Another Republican goes down... top representative Bob Ney pleads guilty for his role in the Abramoff scandal.

In what should be a warning to cocky Democrats, the Republican Party's voter turnout efforts in the Rhode Island primary suggests how well organized the party is going into the midterm elections. As turnout is key to victory, this is an area where Democrats need to play serious catchup.

Slate magazine looks at where key races stand by.

One blogger wants to know why we have all forgotten the 2001 anthrax attacks.

Finally, the Washington Post reports that "The amount of ice being formed in the Arctic winter has declined sharply in the past two years, a finding that NASA climate researchers say significantly increases their confidence that greenhouse gases created by autos and industry are warming the Arctic and the globe."

In related news, Mike Jackson, chief executive officer of AutoNation Inc, said that the U.S. should raise taxes on gasoline to encourage the development of more fuel-efficient technologies. 'We're at a tipping point here", he said.

Thursday, September 14, 2006

Peace In The Middle East?

Time magazine interviewed King Abdullah II of Jordan on a Middle East peace plan for their current issue. I found the interview to be a great read and wanted to share it here. The King seems to be saying all the right things here: that a Palestinian state must be step one on the road to peace, a plan that offers security guarantees for the Israeli people and integration into the Middle East, and a realization that (at this point) Iran is only as big a problem as you make it. Here's the full interview:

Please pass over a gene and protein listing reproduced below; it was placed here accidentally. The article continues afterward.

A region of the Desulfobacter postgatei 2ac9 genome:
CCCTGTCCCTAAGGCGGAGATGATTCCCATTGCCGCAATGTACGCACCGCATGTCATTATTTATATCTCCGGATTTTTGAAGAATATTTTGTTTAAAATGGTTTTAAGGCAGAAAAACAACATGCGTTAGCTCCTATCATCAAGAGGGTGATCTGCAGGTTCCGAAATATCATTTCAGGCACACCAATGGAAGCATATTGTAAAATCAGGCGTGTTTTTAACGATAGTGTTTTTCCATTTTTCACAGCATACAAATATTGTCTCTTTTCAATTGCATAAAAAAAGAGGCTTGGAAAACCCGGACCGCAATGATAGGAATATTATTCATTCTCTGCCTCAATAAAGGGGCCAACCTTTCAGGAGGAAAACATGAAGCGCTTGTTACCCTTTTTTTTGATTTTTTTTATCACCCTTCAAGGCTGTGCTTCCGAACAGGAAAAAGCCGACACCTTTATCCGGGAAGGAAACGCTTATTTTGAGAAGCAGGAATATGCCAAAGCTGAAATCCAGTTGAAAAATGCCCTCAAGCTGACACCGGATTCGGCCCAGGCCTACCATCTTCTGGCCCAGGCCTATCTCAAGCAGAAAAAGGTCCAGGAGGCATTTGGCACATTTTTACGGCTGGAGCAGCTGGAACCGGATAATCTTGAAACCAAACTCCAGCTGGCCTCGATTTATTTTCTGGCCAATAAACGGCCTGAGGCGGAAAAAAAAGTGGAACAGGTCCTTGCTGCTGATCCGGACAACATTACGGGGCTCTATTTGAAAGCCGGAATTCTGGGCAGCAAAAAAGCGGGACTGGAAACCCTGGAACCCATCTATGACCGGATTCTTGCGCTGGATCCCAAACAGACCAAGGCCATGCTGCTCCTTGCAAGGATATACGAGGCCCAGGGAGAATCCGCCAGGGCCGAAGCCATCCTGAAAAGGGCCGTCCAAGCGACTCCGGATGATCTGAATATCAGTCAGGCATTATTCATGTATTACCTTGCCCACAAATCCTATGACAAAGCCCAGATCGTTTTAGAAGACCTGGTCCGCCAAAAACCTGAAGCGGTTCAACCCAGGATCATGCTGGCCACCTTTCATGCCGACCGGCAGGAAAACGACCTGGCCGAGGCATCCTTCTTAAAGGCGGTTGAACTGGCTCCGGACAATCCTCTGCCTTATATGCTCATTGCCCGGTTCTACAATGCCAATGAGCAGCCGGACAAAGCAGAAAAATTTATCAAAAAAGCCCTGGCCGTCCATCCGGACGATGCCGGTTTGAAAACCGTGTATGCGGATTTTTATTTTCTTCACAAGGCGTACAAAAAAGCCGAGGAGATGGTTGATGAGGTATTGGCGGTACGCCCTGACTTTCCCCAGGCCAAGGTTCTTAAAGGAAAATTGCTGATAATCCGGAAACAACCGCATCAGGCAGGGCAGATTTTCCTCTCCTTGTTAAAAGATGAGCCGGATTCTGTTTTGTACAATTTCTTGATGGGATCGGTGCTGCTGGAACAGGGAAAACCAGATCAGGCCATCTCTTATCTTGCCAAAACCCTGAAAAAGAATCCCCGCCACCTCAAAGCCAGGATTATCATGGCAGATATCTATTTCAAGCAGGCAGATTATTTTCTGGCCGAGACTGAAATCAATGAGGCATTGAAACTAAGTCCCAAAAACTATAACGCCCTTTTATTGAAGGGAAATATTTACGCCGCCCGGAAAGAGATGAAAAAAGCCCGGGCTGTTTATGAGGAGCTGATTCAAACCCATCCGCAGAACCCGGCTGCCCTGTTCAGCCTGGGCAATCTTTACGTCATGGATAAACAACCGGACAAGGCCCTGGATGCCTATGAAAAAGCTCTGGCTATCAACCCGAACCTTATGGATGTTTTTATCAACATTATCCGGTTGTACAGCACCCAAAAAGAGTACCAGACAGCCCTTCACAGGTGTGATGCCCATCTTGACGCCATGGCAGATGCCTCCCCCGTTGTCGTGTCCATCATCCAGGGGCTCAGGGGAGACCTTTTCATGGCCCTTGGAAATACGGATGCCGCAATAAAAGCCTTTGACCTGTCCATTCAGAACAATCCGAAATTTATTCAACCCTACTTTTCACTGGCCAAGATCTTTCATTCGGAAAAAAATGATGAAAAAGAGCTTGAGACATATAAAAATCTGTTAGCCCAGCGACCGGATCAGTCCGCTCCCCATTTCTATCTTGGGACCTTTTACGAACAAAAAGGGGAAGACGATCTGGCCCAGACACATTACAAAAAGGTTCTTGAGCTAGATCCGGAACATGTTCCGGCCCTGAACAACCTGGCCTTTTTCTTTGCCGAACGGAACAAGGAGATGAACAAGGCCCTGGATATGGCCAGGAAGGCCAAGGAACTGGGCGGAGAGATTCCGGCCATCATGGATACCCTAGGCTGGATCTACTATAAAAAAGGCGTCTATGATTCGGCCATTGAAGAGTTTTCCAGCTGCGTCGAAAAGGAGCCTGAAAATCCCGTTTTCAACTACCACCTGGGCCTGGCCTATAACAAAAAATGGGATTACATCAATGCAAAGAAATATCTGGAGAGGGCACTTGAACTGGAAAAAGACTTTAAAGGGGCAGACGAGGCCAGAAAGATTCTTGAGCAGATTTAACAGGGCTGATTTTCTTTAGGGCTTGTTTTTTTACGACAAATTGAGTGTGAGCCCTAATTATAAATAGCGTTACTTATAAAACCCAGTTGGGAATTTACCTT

Q: Five years after 9/11, has the war on terrorism made the world safer?

What it's done is make it more complicated. We are still not addressing the root causes. The Lebanese war dramatically opened all eyes to the fact that if we don't solve the Palestinian issue, the future looks pretty bleak for the Middle East. Unless we solve the core problems, terrorism in its strength will always be with us.

Q: Why stress the Palestinian issue?

There needs to be some sort of Palestinian integral geographic state, today and not tomorrow. If we don't achieve that, the trend is maybe Israel doesn't want peace, maybe the Americans don't want peace. That's what we moderates are having to fight. We are running out of arguments. If we don't see tangible results on the ground by 2007, then I don't think there will ever be a Palestinian state. Then I think we are doomed to another decade or decades of violence between Israelis and Arabs, which affects everybody.

Q: Why so dire?

A lot of people in the area feel that because Israel is not invincible, as people thought, maybe dialogue is not the way to discuss issues with Israel. The moderate voice now has been neutralized.

Q: What can you do?

We are relaunching the Arab initiative, reaching out to the Israeli public, saying, Look, it is Beirut Plus now. There is movement by core Arab and Muslim countries [Saudi Arabia, Egypt and Jordan], saying, Look, if we solve the Palestinian issue, it is one major step forward in bringing peace and stability to the region.

Q: What's new with Beirut Plus?

The short-term objective is to get straight back to negotiations. But we want to jump ahead to something tangible. We need to get to the point where people want to sign on the dotted line. We want to move to a two-state solution, but we are not going to go back and forth with lawyers until we get there. We need to start building things on the ground. What we have seen with Israel and its Arab neighbors is a unilateral approach. I think it has finally dawned on our friends in Israel that that doesn't work.

Q: What does this plan have for the Israelis?

Security guarantees by the Arabs. The assurance that they [the Israelis] are fully integrated--socially, economically, politically and culturally--into the Middle East.

Q: Is the Bush Administration on board?

The back-and-forth is very positive.

Q: What about Israeli Prime Minister Ehud Olmert?

He is a man that I trust will commit to peace and deliver.

Q: Why should Israel deal with Hamas when you don't trust it either?